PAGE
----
Sinhala New Year Traditions

Sinhala New Year Traditions

As Sinhala and Tamil New Year draws near, it becomes the second consecutive year that the festival is celebrated during a pandemic. While last year, the country was in tight lockdown during the Sinhala and Tamil New Year, the restrictions have been somewhat relaxed this year and people are waiting to follow the traditions and rituals, and visit their hometowns and relations.

Sinhala and Tamil New Year is arguably the largest national festival celebrated in Sri Lanka (Vesak, while equally colourful, is only celebrated by Buddhists). Sinhala and Tamil New Year, or Aluth Avurudu in Sinhala, is an important holiday for the Sinhala Buddhists and Tamil Hindus of Sri Lanka, as it heralds in the New Year according to the astrological calendar and marks the reaping of the harvest. Week-long festivities, customs and rituals are held to celebrate the new year, held on auspicious dates and times.

Some of the most popular Sinhala New Year traditional rituals are as follows.

  • A period of time known as the "nonagathe" during which time no work is supposed to be done
  • Traditional sweetmeats are prepared ahead of time; some favourites include kavum, kokis, aluwa, pani walalu, atirasa and asmi
  • Wearing new clothes of the specified colour of the year
  • Lighting the hearth (cooker, stove etc.) at the specific time
  • Boiling milk and watching it overflow at the specific time
  • Making milk rice and setting the avurudu table
  • Offering betel leaves and worshipping parents and elders in exchange for blessings.
  • Visiting your hometown and relations with gifts
  • Exchanging plates of food and sweetmeats with neighbours
  • Leaving for the first day of work at the specific time

All the auspicious dates, times and colours are released to the public in a large document known as the "litha".

Games are an important aspect of Sinhala and Tamil new year traditional rituals and there are some unique games that are a must during the Sinhala aluth aurudda. Let's take a lot at some Sinhala avurudu games or Sinhala avurudu kreeda:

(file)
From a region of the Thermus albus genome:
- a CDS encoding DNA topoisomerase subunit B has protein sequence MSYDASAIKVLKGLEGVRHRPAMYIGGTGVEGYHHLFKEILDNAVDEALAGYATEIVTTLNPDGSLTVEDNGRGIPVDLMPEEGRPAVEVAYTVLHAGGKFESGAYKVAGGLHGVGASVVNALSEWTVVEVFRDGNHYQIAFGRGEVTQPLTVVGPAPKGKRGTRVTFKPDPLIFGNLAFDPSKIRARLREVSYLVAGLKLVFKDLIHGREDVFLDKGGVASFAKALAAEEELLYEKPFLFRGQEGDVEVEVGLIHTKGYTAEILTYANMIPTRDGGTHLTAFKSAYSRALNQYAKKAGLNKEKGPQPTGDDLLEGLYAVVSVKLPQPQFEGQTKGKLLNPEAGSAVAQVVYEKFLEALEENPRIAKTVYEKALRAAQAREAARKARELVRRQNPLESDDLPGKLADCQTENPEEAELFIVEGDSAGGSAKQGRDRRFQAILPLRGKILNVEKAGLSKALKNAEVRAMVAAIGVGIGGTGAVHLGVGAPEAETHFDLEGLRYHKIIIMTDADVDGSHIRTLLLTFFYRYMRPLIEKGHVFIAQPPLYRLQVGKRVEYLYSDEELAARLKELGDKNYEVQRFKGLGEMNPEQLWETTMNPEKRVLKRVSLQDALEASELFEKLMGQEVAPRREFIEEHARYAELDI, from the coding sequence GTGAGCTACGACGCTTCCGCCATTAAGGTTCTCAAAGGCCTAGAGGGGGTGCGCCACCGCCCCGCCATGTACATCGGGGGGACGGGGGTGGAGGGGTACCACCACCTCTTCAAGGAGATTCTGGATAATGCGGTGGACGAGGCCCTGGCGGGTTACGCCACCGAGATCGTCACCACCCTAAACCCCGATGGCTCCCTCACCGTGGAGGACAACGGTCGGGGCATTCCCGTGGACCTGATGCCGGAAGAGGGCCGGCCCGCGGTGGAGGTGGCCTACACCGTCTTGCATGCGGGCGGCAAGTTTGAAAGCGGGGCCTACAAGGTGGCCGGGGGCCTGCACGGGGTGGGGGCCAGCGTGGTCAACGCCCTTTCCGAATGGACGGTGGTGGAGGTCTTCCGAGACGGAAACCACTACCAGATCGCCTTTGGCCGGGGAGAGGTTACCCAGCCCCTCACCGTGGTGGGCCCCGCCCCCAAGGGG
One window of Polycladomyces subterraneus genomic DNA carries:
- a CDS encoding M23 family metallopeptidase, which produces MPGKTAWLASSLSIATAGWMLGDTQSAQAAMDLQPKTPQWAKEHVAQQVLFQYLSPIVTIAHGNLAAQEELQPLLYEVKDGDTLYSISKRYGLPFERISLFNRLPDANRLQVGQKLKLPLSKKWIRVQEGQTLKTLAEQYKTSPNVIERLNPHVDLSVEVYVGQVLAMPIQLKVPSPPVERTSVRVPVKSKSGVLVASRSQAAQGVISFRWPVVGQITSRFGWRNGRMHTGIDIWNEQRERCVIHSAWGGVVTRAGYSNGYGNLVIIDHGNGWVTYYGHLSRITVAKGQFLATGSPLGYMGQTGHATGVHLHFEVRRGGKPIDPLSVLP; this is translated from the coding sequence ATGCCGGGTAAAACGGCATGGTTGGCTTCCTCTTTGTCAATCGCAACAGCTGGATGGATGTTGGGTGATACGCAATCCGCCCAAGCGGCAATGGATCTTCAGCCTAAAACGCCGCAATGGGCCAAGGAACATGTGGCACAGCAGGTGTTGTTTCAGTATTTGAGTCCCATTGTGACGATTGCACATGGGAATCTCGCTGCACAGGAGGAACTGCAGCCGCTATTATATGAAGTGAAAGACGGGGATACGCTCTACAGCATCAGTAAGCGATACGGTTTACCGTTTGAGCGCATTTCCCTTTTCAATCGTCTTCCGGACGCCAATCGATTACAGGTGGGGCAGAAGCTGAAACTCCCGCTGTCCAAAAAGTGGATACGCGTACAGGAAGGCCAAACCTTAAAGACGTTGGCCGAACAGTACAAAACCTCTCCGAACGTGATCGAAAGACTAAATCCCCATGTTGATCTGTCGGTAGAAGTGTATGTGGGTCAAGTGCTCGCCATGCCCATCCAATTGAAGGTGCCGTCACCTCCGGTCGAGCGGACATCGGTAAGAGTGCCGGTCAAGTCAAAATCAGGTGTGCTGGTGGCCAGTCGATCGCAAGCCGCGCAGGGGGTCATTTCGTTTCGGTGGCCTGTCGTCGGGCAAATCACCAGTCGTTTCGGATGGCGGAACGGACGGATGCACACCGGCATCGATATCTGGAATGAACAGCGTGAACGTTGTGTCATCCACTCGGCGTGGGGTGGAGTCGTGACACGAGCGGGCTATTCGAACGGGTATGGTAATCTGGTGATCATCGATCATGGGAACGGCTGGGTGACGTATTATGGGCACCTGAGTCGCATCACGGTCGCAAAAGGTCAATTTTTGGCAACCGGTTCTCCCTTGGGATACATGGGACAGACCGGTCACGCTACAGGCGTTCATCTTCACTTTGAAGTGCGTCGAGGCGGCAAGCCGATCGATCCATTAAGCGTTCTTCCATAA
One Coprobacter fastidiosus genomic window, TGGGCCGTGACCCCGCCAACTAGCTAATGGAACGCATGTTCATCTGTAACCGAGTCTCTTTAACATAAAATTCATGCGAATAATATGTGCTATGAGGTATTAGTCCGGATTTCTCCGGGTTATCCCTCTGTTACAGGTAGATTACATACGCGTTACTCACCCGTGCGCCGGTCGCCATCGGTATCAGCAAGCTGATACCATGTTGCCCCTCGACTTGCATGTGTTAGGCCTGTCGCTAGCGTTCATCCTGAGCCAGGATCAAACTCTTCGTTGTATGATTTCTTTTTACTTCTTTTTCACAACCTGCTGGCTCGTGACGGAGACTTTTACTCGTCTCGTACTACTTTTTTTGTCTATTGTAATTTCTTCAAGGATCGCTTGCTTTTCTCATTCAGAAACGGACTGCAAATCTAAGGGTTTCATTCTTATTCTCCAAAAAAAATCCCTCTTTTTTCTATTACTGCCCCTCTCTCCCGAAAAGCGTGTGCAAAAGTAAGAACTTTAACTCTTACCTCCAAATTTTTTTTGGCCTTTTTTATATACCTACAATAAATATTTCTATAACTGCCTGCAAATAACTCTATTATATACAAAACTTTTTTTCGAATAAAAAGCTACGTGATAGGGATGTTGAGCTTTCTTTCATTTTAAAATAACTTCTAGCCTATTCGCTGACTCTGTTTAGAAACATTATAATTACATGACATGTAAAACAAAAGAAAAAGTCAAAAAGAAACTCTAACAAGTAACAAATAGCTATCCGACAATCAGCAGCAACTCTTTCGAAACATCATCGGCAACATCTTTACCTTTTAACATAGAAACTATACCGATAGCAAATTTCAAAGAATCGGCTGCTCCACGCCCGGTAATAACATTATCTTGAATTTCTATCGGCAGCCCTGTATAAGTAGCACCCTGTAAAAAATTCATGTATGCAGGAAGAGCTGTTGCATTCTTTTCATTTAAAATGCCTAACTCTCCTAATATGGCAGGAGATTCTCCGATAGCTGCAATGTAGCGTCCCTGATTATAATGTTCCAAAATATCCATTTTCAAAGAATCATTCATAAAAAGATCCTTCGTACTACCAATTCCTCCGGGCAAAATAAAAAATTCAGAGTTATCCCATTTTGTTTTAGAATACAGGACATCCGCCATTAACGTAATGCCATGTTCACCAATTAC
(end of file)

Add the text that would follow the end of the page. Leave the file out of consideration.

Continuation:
• Drawing the eye on the elephant (the contestant is blindfolded and is required to correct draw the eye on a picture of an elephant)
  • Bun-eating competition (the contestant’s hands are tied and they have to eat a bun hanging on a string in front of them)
  • Pillow fight
  • Tug-o-war
  • Pot breaking (the contestant is blindfolded and is required to break clay pots hanging above his head with a stick)
  • Climbing a Greased Pole (contestants have to climb a greased pole to reach the flag on top)
  • Awurudu Kumaraya and Kumari (selecting the most traditional beauty as the Prince and Princess of the New Year)
  • Eating buns (Banis kema) Pillow-fight – (Kotta Pora) Tug-o-War-(Kamba Adeema) Breaking the pots – (Kanamutti bindeema) Climbing the greasy pole – (Lissana gaha nageema)

Tamils celebrate New Year a little differently, especially in terms of food but at the heart of all the festivities and the Sinhala and Tamil new year games, the same sentiments of familial bonds and harmony are shared. As this Sinhala and Tamil new year dawns, the entire country will celebrate together and practice all the traditions and rituals in the hope of a more prosperous new year.